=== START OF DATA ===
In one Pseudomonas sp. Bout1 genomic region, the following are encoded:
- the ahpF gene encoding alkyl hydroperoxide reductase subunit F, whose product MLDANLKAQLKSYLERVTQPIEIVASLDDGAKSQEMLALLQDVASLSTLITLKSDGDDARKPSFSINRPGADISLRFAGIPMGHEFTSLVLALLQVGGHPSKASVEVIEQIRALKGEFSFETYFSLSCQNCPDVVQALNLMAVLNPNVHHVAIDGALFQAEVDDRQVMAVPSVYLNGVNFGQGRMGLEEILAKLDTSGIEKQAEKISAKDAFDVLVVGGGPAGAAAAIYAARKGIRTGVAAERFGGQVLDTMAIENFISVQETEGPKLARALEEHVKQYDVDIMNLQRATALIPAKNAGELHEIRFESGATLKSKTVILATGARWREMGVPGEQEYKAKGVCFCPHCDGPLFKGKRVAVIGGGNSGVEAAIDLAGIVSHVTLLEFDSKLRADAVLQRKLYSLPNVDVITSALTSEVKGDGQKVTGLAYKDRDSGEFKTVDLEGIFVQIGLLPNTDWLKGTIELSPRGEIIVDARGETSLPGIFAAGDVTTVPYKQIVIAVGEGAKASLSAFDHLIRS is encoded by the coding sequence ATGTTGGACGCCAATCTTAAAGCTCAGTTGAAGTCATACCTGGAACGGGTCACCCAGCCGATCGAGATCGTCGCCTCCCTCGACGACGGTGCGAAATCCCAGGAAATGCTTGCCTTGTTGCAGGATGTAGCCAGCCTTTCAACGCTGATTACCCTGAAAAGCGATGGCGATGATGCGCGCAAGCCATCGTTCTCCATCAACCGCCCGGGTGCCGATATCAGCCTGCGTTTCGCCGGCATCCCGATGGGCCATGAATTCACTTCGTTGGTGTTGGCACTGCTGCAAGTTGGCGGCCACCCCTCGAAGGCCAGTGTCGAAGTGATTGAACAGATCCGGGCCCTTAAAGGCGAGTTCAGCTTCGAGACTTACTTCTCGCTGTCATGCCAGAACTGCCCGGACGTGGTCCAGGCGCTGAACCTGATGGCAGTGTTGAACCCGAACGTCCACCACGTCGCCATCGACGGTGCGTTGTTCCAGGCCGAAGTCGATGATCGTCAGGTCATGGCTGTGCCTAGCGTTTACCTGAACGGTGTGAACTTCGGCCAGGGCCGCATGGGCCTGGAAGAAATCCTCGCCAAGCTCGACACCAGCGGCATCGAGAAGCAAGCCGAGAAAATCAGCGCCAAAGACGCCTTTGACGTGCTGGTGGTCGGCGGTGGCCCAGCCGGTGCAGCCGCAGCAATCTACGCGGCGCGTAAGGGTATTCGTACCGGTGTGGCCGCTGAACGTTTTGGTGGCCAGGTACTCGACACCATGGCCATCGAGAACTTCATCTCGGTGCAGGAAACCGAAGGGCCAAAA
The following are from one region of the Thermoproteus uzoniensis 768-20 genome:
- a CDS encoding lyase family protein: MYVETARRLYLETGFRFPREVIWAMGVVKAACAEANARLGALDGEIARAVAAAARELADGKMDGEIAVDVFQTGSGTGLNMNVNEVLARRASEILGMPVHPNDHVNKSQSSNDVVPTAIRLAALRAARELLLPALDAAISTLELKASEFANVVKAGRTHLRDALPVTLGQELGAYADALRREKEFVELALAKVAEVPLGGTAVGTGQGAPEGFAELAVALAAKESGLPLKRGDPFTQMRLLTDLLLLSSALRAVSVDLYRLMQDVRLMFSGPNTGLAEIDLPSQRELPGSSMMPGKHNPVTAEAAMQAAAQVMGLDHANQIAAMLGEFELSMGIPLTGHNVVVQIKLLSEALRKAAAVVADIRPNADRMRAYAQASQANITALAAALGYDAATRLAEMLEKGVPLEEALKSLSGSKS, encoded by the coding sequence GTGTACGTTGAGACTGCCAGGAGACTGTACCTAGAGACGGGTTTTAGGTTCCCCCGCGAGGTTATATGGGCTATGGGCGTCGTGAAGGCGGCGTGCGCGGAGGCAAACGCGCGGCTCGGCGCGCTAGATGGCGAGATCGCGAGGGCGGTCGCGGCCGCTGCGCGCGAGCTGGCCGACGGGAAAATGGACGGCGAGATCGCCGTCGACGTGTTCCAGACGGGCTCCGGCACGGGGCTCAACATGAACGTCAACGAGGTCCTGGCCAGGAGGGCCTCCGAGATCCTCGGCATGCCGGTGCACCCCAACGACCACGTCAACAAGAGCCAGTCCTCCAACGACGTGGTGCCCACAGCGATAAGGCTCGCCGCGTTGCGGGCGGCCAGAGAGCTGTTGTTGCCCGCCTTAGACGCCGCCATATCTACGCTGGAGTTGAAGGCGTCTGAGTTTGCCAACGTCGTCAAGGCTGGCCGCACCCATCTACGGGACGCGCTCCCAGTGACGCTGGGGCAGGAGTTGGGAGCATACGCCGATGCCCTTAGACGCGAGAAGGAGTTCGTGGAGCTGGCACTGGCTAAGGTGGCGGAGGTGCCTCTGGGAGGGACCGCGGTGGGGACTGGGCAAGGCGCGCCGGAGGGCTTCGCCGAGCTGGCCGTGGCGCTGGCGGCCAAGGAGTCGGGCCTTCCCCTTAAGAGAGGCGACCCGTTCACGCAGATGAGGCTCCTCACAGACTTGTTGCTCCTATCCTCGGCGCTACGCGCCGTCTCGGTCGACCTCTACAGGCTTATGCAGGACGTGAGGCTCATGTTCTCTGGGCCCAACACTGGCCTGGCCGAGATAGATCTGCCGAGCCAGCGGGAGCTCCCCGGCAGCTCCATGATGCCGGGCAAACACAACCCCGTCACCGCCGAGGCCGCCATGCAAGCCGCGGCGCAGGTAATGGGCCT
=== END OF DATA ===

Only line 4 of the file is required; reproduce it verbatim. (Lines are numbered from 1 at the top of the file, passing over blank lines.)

- a CDS encoding lyase family protein: MYVETARRLYLETGFRFPREVIWAMGVVKAACAEANARLGALDGEIARAVAAAARELADGKMDGEIAVDVFQTGSGTGLNMNVNEVLARRASEILGMPVHPNDHVNKSQSSNDVVPTAIRLAALRAARELLLPALDAAISTLELKASEFANVVKAGRTHLRDALPVTLGQELGAYADALRREKEFVELALAKVAEVPLGGTAVGTGQGAPEGFAELAVALAAKESGLPLKRGDPFTQMRLLTDLLLLSSALRAVSVDLYRLMQDVRLMFSGPNTGLAEIDLPSQRELPGSSMMPGKHNPVTAEAAMQAAAQVMGLDHANQIAAMLGEFELSMGIPLTGHNVVVQIKLLSEALRKAAAVVADIRPNADRMRAYAQASQANITALAAALGYDAATRLAEMLEKGVPLEEALKSLSGSKS, encoded by the coding sequence GTGTACGTTGAGACTGCCAGGAGACTGTACCTAGAGACGGGTTTTAGGTTCCCCCGCGAGGTTATATGGGCTATGGGCGTCGTGAAGGCGGCGTGCGCGGAGGCAAACGCGCGGCTCGGCGCGCTAGATGGCGAGATCGCGAGGGCGGTCGCGGCCGCTGCGCGCGAGCTGGCCGACGGGAAAATGGACGGCGAGATCGCCGTCGACGTGTTCCAGACGGGCTCCGGCACGGGGCTCAACATGAACGTCAACGAGGTCCTGGCCAGGAGGGCCTCCGAGATCCTCGGCATGCCGGTGCACCCCAACGACCACGTCAACAAGAGCCAGTCCTCCAACGACGTGGTGCCCACAGCGATAAGGCTCGCCGCGTTGCGGGCGGCCAGAGAGCTGTTGTTGCCCGCCTTAGACGCCGCCATATCTACGCTGGAGTTGAAGGCGTCTGAGTTTGCCAACGTCGTCAAGGCTGGCCGCACCCATCTACGGGACGCGCTCCCAGTGACGCTGGGGCAGGAGTTGGGAGCATACGCCGATGCCCTTAGACGCGAGAAGGAGTTCGTGGAGCTGGCACTGGCTAAGGTGGCGGAGGTGCCTCTGGGAGGGACCGCGGTGGGGACTGGGCAAGGCGCGCCGGAGGGCTTCGCCGAGCTGGCCGTGGCGCTGGCGGCCAAGGAGTCGGGCCTTCCCCTTAAGAGAGGCGACCCGTTCACGCAGATGAGGCTCCTCACAGACTTGTTGCTCCTATCCTCGGCGCTACGCGCCGTCTCGGTCGACCTCTACAGGCTTATGCAGGACGTGAGGCTCATGTTCTCTGGGCCCAACACTGGCCTGGCCGAGATAGATCTGCCGAGCCAGCGGGAGCTCCCCGGCAGCTCCATGATGCCGGGCAAACACAACCCCGTCACCGCCGAGGCCGCCATGCAAGCCGCGGCGCAGGTAATGGGCCT